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Landing page for all things EMsoft: http://vbff.materials.cmu.edu/emsoft/

Why index patterns with EMsoft instead of with EDAX TSL OIM Data Collection?

When an EBSD pattern has weak Kikuchi bands, commercial software using the Hough transform, like TSL, has difficulties identifying the bands and hence cannot index the pattern. Instead of detecting the bands, EMsoft with its dictionary indexing simulates patterns and compares these to the experimental patterns. Dictionary indexing is much more robust towards noise than Hough indexing, and in most cases where there is some band information in the pattern is able to index the pattern. An example of this: https://www.nature.com/articles/s41598-018-29315-8

Installation and setup on Windows

  1. Download and unzip
    1. Navigate on the landing page above to the executable package links, e.g. EMsoft-4.2.0-Win64.zip, or get the latest executables via the "BlueQuartz Nightly Builds" badge
    2. Download and extract the contents to a convenient directory (folder), like C:\Users\YOUR_USERNAME\Documents\EMsoft
  2. Tell Windows where the executables are located by adding the path to the executables, C:\Users\YOUR_USERNAME\Documents\EMsoft\bin, to environment variables (https://www.architectryan.com/2018/03/17/add-to-the-path-on-windows-10/)
  3. A command line and text editor is needed to interact with EMsoft. On Windows, using Visual Studio Code (https://code.visualstudio.com/) is recommended by Prof. Marc DeGraef, the main developer of EMsoft.
  4. Make sure EMsoft is setup correctly by opening a terminal in Visual Studio Code and executing the program EMOpenCLinfo (type EMOpenCLinfo and press enter)
  5. Setup the configuration by going to EMsoft's wiki pages on GitHub (https://github.com/EMsoft-org/EMsoft/wiki/Package-Configuration) and following the instructions there. (If you are unfamiliar with the Windows Command Prompt, here is a basic tutorial: https://www.makeuseof.com/tag/a-beginners-guide-to-the-windows-command-line/).
  6. All files produced by EMsoft are in the HDF5 format (Hierarchical Data Format version 5). To open these files, install an HDF file viewer like HDFView from the HDF Group: https://www.hdfgroup.org/downloads/hdfview. (They request that you register (for free) to download the viewer.)

Perform dictionary indexing

See the recently published, highly pedagogical, hands-on tutorial on how to do this: https://link.springer.com/article/10.1007%2Fs40192-019-00137-4.

Note that with EMsoft 5.0, the pattern centre x-coordinate (xpc) have to be negated (due to a change of reference frames made in this release). This means that, when converting x* from the EDAX TSL to EMsoft's xpc, the equation is xpc = -Nx(x* - 0.5), instead of xpc = Nx(x* - 0.5) as in the tutorial paper. The conversions from y* and z* to ypc and L, respectively, are still as in the tutorial paper.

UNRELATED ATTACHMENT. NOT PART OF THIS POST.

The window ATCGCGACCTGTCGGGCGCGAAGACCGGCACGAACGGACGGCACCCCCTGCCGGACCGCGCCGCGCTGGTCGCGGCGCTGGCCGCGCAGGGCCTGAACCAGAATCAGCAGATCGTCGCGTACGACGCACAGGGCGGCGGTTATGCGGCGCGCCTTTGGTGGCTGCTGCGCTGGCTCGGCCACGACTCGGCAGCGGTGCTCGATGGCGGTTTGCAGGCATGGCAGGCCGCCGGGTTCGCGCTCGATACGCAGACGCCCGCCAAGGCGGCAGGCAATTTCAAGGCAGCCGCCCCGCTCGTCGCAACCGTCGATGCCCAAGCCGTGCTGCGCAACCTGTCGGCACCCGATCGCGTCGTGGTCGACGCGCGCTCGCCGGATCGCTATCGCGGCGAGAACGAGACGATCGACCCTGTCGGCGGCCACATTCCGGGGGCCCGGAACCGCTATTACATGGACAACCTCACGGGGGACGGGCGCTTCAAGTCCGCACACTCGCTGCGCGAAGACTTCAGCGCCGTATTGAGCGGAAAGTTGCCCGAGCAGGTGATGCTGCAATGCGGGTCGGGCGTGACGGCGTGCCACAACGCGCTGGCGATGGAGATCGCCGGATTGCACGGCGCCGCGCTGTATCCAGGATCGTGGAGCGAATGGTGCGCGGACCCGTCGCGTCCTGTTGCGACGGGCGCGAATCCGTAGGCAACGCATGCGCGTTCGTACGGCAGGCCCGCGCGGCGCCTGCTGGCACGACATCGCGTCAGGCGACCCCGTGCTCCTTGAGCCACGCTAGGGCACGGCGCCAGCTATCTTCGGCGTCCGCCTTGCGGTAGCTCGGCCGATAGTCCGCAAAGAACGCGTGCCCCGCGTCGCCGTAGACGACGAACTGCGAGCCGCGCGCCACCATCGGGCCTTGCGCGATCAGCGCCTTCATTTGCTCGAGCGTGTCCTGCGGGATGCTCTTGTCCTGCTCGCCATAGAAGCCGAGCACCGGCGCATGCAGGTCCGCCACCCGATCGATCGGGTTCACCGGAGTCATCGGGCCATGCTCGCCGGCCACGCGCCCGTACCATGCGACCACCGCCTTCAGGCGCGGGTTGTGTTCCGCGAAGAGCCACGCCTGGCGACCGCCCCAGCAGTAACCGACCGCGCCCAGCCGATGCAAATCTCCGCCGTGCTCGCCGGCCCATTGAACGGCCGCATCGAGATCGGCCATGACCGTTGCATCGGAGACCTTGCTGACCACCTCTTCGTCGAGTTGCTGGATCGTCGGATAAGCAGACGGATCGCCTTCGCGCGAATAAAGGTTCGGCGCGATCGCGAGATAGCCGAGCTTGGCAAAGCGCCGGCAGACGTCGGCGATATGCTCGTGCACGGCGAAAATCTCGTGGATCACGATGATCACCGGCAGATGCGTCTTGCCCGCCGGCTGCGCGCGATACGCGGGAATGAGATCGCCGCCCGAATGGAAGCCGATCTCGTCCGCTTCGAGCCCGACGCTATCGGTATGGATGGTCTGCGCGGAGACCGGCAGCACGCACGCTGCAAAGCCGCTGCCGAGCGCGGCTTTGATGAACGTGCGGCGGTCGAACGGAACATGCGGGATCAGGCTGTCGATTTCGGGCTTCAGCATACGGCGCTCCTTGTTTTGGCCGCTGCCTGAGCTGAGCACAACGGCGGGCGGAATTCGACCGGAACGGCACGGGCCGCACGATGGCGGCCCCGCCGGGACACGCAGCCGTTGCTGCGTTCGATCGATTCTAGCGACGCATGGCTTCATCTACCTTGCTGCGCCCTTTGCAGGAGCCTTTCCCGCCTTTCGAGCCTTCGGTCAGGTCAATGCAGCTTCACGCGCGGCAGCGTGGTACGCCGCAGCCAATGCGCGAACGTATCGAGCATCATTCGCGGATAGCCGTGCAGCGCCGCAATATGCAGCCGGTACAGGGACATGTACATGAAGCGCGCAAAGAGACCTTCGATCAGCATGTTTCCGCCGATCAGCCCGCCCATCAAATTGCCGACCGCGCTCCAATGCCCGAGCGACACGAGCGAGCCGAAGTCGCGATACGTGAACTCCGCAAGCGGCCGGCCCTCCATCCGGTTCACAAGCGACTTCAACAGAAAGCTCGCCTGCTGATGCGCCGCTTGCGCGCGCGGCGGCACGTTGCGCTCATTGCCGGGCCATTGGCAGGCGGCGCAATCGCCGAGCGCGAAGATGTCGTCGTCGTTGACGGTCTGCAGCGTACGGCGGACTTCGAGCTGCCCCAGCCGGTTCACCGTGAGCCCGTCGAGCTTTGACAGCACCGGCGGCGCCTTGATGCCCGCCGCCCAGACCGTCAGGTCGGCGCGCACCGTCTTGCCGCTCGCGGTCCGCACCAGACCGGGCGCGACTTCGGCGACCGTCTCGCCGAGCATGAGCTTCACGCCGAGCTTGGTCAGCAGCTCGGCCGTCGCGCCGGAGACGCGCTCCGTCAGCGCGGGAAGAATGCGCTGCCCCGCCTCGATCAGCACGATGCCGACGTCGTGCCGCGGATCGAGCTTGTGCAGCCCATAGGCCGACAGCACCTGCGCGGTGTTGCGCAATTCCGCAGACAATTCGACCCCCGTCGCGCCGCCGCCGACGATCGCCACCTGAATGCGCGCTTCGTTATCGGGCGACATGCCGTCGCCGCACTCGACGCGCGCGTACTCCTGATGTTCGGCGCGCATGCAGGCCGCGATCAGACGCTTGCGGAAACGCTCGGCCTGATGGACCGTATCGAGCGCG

To be able to index patterns stored in NORDIF's binary format, we need to address two issues:

  1. EMsoft (before version 5.0, in which a NORDIF reader was added) cannot read the patterns stored in NORDIF's format, so, read the Pattern.dat file into KikuchiPy and write them to an .h5 file (HDF5), which can be read by EMsoft using the EMEBSD reader.
  2. EMsoft has no static background correction, so, before writing the patterns to the .h5 file, use the static_background_correction() method in KikuchiPy.

Comparing simulated patterns from an indexing run to the experimental patterns

After a successful indexing run, the dynamically simulated patterns that best matched the experimental patterns can be simulated for a visual comparison by following these steps using both EMsoft and KikuchiPy:

  1. Simulate the patterns
    1. Create a text file with the best matching patterns' orientations using the EMsoft program EMgetEulers.
    2. Simulate the patterns using EMEBSD. This will create an HDF5 file (.h5) with the simulated patterns with the file size equal to the file size of experimental pattern file if patterns were simulated to 8-bit depth (0-255).
  2. Visualise the simulated and experimental patterns. The patterns can be read into KikuchiPy by for now (a reader for the simulated patterns will be created so the file can be loaded with the kikuchipy.load() function) using the following, followed by plotting the two data sets together, and if desired saving patterns of interest to file, using:

    import kikuchipy as kp
    import h5py
    import hyperspy.api as hs

    import matplotlib.pyplot as plt

    s = kp.load('/path/to/experimental/patterns/Pattern.dat')
    with h5py.File('/path/to/emebsd/file/simulated_patterns.h5', mode='r') as f:
        simulated_patterns = f['EMData/EBSD/EBSDPatterns][()]
    s_sim = kp.signals.EBSD(simulated_patterns.reshape(s.data.shape))
    hs.plot.plot_signals([s, s_sim])
    x, y = (100, 100)  # Navigation indices for pattern of interest (the red letters when plotting)
    plt.imsave(fname='/path/to/place/single/patterns/into/pattern_exp.png', arr=s.inav[x, y].data)
    plt.imsave(fname='/path/to/place/single/patterns/into/pattern_sim.png', arr=s_sim.inav[x, y].data)

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